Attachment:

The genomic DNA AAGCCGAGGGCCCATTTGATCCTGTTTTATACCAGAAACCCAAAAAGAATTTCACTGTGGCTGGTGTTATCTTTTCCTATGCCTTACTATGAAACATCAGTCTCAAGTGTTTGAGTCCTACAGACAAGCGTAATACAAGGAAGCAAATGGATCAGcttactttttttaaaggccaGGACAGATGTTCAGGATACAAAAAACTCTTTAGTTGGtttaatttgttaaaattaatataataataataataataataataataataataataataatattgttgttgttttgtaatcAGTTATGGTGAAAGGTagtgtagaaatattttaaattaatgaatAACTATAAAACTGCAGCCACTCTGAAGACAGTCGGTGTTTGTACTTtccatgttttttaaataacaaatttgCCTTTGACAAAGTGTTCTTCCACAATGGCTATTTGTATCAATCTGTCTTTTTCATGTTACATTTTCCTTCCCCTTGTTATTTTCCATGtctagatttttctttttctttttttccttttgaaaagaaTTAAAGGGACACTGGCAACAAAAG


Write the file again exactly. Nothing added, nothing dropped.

The genomic DNA AAGCCGAGGGCCCATTTGATCCTGTTTTATACCAGAAACCCAAAAAGAATTTCACTGTGGCTGGTGTTATCTTTTCCTATGCCTTACTATGAAACATCAGTCTCAAGTGTTTGAGTCCTACAGACAAGCGTAATACAAGGAAGCAAATGGATCAGcttactttttttaaaggccaGGACAGATGTTCAGGATACAAAAAACTCTTTAGTTGGtttaatttgttaaaattaatataataataataataataataataataataataataataatattgttgttgttttgtaatcAGTTATGGTGAAAGGTagtgtagaaatattttaaattaatgaatAACTATAAAACTGCAGCCACTCTGAAGACAGTCGGTGTTTGTACTTtccatgttttttaaataacaaatttgCCTTTGACAAAGTGTTCTTCCACAATGGCTATTTGTATCAATCTGTCTTTTTCATGTTACATTTTCCTTCCCCTTGTTATTTTCCATGtctagatttttctttttctttttttccttttgaaaagaaTTAAAGGGACACTGGCAACAAAAG